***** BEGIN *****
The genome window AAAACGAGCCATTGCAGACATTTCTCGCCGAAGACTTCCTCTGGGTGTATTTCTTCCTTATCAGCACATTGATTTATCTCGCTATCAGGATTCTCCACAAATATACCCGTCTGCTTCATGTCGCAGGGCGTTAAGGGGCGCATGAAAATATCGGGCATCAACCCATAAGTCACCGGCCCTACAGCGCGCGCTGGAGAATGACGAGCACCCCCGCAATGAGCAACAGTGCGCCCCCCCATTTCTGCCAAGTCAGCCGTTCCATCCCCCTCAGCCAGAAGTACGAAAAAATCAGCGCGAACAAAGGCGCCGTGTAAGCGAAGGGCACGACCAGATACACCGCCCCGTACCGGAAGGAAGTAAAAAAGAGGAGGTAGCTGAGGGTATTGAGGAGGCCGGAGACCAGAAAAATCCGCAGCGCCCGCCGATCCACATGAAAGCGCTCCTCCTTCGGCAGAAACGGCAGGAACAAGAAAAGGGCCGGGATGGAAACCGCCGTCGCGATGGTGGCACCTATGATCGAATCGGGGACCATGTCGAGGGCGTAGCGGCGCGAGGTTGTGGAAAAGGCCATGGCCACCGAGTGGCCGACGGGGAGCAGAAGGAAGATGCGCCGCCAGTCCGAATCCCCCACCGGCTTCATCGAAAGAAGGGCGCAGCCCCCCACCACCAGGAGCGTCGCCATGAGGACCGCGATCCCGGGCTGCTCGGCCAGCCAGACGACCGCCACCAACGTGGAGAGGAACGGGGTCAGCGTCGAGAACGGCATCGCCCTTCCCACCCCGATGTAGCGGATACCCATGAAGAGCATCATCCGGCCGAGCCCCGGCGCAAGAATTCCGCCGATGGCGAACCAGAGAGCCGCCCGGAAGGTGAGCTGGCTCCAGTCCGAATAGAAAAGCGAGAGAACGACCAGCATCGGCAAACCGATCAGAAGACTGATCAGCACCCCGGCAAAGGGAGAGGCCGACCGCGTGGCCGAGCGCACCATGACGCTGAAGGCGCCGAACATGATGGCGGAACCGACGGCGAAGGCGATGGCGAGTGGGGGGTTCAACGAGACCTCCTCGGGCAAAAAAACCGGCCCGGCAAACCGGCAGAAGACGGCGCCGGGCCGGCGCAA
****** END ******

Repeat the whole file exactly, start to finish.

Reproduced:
The genome window AAAACGAGCCATTGCAGACATTTCTCGCCGAAGACTTCCTCTGGGTGTATTTCTTCCTTATCAGCACATTGATTTATCTCGCTATCAGGATTCTCCACAAATATACCCGTCTGCTTCATGTCGCAGGGCGTTAAGGGGCGCATGAAAATATCGGGCATCAACCCATAAGTCACCGGCCCTACAGCGCGCGCTGGAGAATGACGAGCACCCCCGCAATGAGCAACAGTGCGCCCCCCCATTTCTGCCAAGTCAGCCGTTCCATCCCCCTCAGCCAGAAGTACGAAAAAATCAGCGCGAACAAAGGCGCCGTGTAAGCGAAGGGCACGACCAGATACACCGCCCCGTACCGGAAGGAAGTAAAAAAGAGGAGGTAGCTGAGGGTATTGAGGAGGCCGGAGACCAGAAAAATCCGCAGCGCCCGCCGATCCACATGAAAGCGCTCCTCCTTCGGCAGAAACGGCAGGAACAAGAAAAGGGCCGGGATGGAAACCGCCGTCGCGATGGTGGCACCTATGATCGAATCGGGGACCATGTCGAGGGCGTAGCGGCGCGAGGTTGTGGAAAAGGCCATGGCCACCGAGTGGCCGACGGGGAGCAGAAGGAAGATGCGCCGCCAGTCCGAATCCCCCACCGGCTTCATCGAAAGAAGGGCGCAGCCCCCCACCACCAGGAGCGTCGCCATGAGGACCGCGATCCCGGGCTGCTCGGCCAGCCAGACGACCGCCACCAACGTGGAGAGGAACGGGGTCAGCGTCGAGAACGGCATCGCCCTTCCCACCCCGATGTAGCGGATACCCATGAAGAGCATCATCCGGCCGAGCCCCGGCGCAAGAATTCCGCCGATGGCGAACCAGAGAGCCGCCCGGAAGGTGAGCTGGCTCCAGTCCGAATAGAAAAGCGAGAGAACGACCAGCATCGGCAAACCGATCAGAAGACTGATCAGCACCCCGGCAAAGGGAGAGGCCGACCGCGTGGCCGAGCGCACCATGACGCTGAAGGCGCCGAACATGATGGCGGAACCGACGGCGAAGGCGATGGCGAGTGGGGGGTTCAACGAGACCTCCTCGGGCAAAAAAACCGGCCCGGCAAACCGGCAGAAGACGGCGCCGGGCCGGCGCAA